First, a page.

Forming the First Cabinet
It will interest new politicians to
know that Mr. Lincoln was In favor
of giving the south a place In his
cabinet He named three who would
be acceptable to him. These were
Botts of Virginia, Stephens of Geor
gia and Maynard of Tennessee. If he
could have had his way, what untold
sorrow might have, been avoided! He
could not bring himself to believe that
the routh would attempt to overthrow
I the government
Finally the cabinet was framed.
There is authority for the statement
that it was largely the work of Lin
coln himself. Probably no presiden
tial cabinet was ever constructed un
der such difficulties. It Is a curious
political fact that the cabinet as orig
inally framed was subjected . to only
two chr.nges. The "called" were not
assigned to any portfolio. That was
to be an after consideration. The
names selected were Seward, Bates,
Dayton. Judd. Chase. Blair and Welles.
Seward the Premier.
Necessarily the president and Sec
retary Seward were much more fre
quently In conference than were the
other members. It was no news to the
east when the story was on Its legs
that Seward was to be de facto presi-
dent Whether Seward ever aspired
to such an attitude is not certainly
I known, but if he ever did It Is .the
i opinion of politicians that he modified
Magnanimous to Chase.
The magnanimity of President Lin
coln to Chase stands as an evidence
that Lincoln knew how to forgive. A4
! is well known. Chase In his ambition
! to be president had criticised the ad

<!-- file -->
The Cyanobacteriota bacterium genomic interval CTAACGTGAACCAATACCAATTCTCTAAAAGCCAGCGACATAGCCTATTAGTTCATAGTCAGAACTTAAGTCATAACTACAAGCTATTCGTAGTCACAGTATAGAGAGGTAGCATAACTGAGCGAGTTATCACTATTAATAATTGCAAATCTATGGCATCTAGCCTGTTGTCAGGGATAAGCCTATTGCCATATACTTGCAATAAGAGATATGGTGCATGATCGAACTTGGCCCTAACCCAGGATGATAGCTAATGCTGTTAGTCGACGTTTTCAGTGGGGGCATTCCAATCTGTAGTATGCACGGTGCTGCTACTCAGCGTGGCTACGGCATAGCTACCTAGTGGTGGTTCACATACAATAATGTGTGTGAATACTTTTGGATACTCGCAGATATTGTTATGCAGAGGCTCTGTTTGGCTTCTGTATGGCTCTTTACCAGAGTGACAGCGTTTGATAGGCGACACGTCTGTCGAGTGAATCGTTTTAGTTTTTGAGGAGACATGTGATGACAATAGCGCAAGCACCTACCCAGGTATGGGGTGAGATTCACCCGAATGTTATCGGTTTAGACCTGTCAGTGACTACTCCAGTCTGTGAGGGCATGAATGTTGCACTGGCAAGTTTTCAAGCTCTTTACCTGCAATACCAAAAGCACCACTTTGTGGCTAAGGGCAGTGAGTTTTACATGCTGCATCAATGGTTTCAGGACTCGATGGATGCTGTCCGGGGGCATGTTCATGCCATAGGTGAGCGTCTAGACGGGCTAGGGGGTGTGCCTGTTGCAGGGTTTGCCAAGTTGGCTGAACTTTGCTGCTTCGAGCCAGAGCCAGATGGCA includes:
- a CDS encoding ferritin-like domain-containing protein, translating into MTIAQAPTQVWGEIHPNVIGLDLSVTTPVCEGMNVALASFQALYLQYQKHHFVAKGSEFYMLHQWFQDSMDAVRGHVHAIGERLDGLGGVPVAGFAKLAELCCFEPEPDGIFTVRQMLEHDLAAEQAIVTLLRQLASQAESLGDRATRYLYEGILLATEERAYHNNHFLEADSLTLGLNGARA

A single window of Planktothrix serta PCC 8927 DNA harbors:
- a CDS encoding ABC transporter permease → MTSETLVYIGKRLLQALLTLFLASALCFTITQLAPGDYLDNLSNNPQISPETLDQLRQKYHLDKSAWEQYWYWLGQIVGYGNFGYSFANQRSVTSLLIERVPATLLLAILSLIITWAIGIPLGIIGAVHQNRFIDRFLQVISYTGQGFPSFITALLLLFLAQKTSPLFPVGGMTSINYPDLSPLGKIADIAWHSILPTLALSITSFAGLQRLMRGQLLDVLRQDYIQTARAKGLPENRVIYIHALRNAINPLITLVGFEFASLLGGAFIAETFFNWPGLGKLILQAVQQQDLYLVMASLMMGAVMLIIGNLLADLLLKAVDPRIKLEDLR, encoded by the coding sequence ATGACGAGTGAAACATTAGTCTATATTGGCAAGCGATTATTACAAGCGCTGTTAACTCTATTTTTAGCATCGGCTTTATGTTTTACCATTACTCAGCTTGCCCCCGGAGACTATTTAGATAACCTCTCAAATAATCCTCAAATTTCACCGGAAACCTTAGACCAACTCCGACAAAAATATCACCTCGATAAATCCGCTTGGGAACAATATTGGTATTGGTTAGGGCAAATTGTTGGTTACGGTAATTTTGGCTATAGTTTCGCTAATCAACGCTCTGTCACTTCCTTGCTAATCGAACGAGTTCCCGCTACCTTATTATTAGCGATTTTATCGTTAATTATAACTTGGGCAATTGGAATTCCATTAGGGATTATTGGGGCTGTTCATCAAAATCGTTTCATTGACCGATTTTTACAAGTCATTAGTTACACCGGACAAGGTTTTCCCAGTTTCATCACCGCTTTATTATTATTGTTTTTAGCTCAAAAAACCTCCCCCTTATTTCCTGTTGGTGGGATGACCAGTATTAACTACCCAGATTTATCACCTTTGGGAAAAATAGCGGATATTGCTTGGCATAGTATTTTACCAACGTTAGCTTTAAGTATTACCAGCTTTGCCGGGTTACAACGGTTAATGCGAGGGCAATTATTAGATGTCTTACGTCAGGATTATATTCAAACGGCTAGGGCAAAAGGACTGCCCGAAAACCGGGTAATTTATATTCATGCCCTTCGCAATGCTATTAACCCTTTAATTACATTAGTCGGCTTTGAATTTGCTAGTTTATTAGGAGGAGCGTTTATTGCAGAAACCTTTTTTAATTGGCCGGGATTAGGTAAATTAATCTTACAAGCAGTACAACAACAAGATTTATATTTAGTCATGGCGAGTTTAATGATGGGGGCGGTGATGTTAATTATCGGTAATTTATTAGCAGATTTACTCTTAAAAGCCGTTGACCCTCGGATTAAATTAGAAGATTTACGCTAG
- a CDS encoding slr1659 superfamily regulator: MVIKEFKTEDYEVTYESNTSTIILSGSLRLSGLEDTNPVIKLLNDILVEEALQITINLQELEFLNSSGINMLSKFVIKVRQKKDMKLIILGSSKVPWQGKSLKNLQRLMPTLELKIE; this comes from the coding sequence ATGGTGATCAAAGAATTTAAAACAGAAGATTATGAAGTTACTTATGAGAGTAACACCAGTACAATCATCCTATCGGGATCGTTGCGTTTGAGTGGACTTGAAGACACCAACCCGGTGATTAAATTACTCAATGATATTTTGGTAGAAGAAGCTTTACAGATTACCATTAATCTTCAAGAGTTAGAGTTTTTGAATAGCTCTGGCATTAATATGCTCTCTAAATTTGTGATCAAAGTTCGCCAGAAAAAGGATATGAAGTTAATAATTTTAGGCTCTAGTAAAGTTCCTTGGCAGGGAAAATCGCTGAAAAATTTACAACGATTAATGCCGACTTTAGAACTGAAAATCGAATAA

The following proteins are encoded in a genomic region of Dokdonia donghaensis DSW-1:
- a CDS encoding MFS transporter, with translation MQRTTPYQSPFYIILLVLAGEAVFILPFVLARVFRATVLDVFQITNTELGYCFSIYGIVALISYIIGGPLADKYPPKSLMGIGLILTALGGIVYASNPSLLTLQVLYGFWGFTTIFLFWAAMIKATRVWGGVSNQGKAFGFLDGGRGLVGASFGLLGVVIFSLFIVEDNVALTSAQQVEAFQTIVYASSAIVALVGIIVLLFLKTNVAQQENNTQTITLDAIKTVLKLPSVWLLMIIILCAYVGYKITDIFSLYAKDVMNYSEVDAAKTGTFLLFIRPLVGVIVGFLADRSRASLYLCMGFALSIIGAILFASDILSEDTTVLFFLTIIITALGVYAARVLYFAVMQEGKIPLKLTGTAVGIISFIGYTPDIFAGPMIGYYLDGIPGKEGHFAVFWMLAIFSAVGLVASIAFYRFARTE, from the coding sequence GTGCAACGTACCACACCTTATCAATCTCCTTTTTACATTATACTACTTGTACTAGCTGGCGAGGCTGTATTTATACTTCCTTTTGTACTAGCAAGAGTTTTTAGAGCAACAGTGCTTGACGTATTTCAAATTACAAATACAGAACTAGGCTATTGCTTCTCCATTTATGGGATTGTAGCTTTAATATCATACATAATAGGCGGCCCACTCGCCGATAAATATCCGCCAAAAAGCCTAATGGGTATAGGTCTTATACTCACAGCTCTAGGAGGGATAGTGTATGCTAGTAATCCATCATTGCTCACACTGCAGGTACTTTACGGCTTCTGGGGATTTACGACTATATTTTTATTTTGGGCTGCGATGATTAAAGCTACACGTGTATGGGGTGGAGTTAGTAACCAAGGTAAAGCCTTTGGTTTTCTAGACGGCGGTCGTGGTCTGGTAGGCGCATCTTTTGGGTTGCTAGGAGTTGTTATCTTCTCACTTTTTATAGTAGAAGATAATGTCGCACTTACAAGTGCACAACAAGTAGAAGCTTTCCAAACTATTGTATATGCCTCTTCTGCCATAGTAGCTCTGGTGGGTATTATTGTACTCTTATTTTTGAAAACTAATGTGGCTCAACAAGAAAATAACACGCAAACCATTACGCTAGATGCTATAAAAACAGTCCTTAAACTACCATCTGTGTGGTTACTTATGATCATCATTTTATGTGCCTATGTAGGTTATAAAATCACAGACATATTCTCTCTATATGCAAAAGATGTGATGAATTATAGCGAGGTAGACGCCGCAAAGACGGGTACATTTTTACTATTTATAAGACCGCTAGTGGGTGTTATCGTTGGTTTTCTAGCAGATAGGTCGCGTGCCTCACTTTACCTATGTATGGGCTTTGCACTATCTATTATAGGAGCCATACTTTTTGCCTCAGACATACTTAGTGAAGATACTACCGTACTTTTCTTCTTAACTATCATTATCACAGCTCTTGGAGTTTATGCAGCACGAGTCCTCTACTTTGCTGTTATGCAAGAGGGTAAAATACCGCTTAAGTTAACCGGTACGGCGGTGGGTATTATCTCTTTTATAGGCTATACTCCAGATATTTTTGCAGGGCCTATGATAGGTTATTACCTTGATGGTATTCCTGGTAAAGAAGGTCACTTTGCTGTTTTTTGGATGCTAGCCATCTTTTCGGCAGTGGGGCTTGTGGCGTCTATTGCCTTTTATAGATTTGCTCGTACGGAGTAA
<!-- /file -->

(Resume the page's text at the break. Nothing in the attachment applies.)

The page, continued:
i ministration of which he was a part
When the time came to appoint a suc
cessor to Chief Justice Taney, Sena
tor Sumner and other friends o&
Chase asked that Chase be made chief
justice. The president listened: then
he told the senator and his party all
that he had heard about the criticisms
of Chase. The party left the White
Vermont. The young ! House feeling that their mission, had
himself noticed." .i la"eu- "f
and this attracted the attention of the , -"ase s " ""
backwoods legislator. He inquired J confirmed as chief justice.
who the sprig was and was told that ! The adolescent In politics is remlnd
he was Stephen A Douglas. After : that Danie Webster and Abraham
Lincoln had heard Douglas talk in theiLincoln were m congress at the same
crowd he said. "He. is theeast man 1 1 time, the former m the upper house,
have ever seen." Subsequent events ; the latter in the lower branch, repre
changed Lincoln's views to some ex- ' senting a district in the southern part
of Illinois. Lincoln was onjy an
"aye" and "nay" factor in the bouse,